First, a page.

Mayo Clinic’s startling decision to pull out of its “integration agreement’’ with Satilla Health Services has left the South Georgia hospital with an uncertain future.
Officials with Mayo’s Florida operation said Friday that they ended the deal with Satilla in Waycross to focus on expanding specialty care for people with complex medical needs.
Mayo Clinic in Jacksonville
Mayo said it will concentrate on building relationships with other providers through affiliation models, rather than acquisitions.
The Mayo pullout will return Satilla Regional Medical Center to the status of a standalone hospital at the very time when consolidation of health care facilities is accelerating, propelled partly by changes created under the Affordable Care Act. full story
Nov. 19 is National Rural Health Day, an opportunity to celebrate the “can do” spirit of our rural communities. On this day, we honor the unselfish, community-minded determination of our rural healthcare providers. This day is also an opportunity to focus on these communities and the unique challenges they face – finding ways to take care of their own, dealing with hospital and clinic closures, a dwindling healthcare workforce, and declining revenues.
And despite challenges in rural infrastructure, poverty, unemployment, education, transportation, and a changing demography, those who deliver rural healthcare in our state demonstrate what is possible through collaboration, professional dedication, entrepreneurship, and volunteerism. Georgia’s rural healthcare workforce has become the great equalizer when facing the persistent inequities in health that penalize rural Georgians. Every day, their heroic efforts demonstrate the delicate relationship between the health of one and health of all.
At Healthcare Georgia Foundation, we firmly believe that one’s health should not be determined by the person’s place of residence or ZIP code. Rural Georgians, on average, are older, sicker, and poorer than urban residents and find themselves each day relying on a severely compromised healthcare system. If ignored, Georgia’s healthcare delivery system is at risk of collapsing on the shoulders of frail rural communities. full story
Prime Healthcare, fresh off its deal to save a struggling metro Atlanta hospital, has now targeted another Georgia hospital under bankruptcy protection.
California-based Prime told GHN on Wednesday that it has made a bid to acquire Hutcheson Medical Center, a northwest Georgia facility that’s about to close.
Hutcheson Medical Center
Hutcheson, in the small community of Fort Oglethorpe, has a heavy debt load and big financial losses, and the bankruptcy court judge issued an order for closure Dec. 4. If that happens, it would make Hutcheson the fifth rural Georgia hospital to shut its doors since 2013.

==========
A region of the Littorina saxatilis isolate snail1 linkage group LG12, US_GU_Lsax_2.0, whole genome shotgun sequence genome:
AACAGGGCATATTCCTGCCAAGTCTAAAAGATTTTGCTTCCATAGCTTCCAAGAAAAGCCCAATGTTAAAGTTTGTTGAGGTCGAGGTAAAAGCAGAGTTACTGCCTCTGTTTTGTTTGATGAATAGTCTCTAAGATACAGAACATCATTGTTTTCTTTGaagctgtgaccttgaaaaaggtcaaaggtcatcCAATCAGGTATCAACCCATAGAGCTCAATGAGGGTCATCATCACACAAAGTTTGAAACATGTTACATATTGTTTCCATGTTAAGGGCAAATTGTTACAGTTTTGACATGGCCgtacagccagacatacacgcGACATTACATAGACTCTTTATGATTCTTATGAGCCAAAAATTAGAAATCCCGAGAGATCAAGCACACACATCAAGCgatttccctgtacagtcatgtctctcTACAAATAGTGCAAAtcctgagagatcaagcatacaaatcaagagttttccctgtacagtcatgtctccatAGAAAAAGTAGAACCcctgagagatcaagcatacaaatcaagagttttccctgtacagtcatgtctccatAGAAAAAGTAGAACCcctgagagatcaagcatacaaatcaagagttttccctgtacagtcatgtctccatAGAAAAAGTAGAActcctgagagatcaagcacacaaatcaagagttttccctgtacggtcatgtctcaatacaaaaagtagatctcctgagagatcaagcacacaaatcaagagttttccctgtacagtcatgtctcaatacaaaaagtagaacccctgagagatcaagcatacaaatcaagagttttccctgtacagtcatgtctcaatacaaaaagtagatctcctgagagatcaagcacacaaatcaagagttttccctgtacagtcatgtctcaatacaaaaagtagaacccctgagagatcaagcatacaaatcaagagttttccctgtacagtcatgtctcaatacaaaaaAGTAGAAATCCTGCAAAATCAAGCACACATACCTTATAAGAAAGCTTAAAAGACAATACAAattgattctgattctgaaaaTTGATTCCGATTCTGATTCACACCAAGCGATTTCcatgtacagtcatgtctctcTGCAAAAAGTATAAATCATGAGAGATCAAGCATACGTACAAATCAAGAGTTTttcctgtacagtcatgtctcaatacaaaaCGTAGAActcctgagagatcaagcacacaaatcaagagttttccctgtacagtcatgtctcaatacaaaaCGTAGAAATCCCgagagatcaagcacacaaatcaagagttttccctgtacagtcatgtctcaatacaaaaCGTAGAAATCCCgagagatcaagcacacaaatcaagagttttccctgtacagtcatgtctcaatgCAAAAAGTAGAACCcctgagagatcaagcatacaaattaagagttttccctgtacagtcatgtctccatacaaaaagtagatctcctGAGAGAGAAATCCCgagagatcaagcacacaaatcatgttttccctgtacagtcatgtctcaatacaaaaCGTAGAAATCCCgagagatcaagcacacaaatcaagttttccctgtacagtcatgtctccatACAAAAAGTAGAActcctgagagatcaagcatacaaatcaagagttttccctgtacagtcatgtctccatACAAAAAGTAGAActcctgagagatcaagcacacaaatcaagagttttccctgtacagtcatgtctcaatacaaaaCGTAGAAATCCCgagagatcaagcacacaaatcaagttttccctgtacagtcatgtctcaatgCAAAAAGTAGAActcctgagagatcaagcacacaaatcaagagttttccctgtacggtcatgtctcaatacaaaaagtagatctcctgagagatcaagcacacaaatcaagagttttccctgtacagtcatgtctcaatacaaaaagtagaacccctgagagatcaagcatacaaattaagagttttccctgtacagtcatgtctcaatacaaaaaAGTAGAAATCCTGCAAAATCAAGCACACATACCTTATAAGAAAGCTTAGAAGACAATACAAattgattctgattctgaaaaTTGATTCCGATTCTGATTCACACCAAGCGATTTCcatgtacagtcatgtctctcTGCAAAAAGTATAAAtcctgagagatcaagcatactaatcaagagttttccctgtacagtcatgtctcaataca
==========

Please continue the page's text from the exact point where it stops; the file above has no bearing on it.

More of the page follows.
Prime Healthcare Services and the nonprofit Prime Healthcare Foundation own and operate 38 acute-care hospitals in 11 states. They are known for acquiring financially distressed hospitals and turning them around.
The foundation’s purchase of Southern Regional Medical Center is set for review by the Georgia attorney general, after a bankruptcy court issued its final approval order on the deal for the Clayton County hospital in late October. The AG is considered likely to agree to the sale, based on past cases. full story
A rural hospital in northwest Georgia, burdened by a heavy debt load and large financial losses, is set to close Dec. 4.
Hutcheson Medical Center in Fort Oglethorpe would be the fifth rural Georgia hospital to shut its doors since 2013.
Hutcheson Medical Center
A bankruptcy court judge issued the order for the closure this week, the Chattanooga Times Free Press reported.
Hospital employees were told of the closing date on Thursday, according to the Walker County Messenger/Catoosa County News.
The Hutcheson CEO, Farrell Hayes, declined comment Friday on the closure, referring GHN to the trustee appointed by a bankruptcy court judge to oversee hospital operations during its Chapter 11 reorganization. Trustee Ron Glass could not be reached for comment. full story
The number of uninsured children in Georgia dropped by nearly 50,000 after the full implementation of the Affordable Care Act in 2014, a new report has found.
But the state’s 189,000 children who remain uninsured make Georgia’s rate relatively high – 7.6 percent, versus 6 percent nationally.
The report from Georgetown University Health Policy Institute’s Center for Children and Families said the national total of 4.4 million uninsured children in 2014 was down from 5.2 million the previous year. The 6 percent national average is a historic low, the report said.
“The Affordable Care Act is one of the most significant domestic policy initiatives in decades, and it builds on more than a decade of success in reducing the number of uninsured children through Medicaid and [the Children’s Health Insurance Program],” said Joan Alker, executive director of the Georgetown center. “This national achievement in reducing the number of uninsured children is the result of many efforts made by many different policymakers and stakeholders at the state and national levels.”
About half the remaining uninsured children live in six states – Texas, California, Florida, Georgia, Arizona and Pennsylvania. (Most of those states are among the nation’s most populous overall.) full story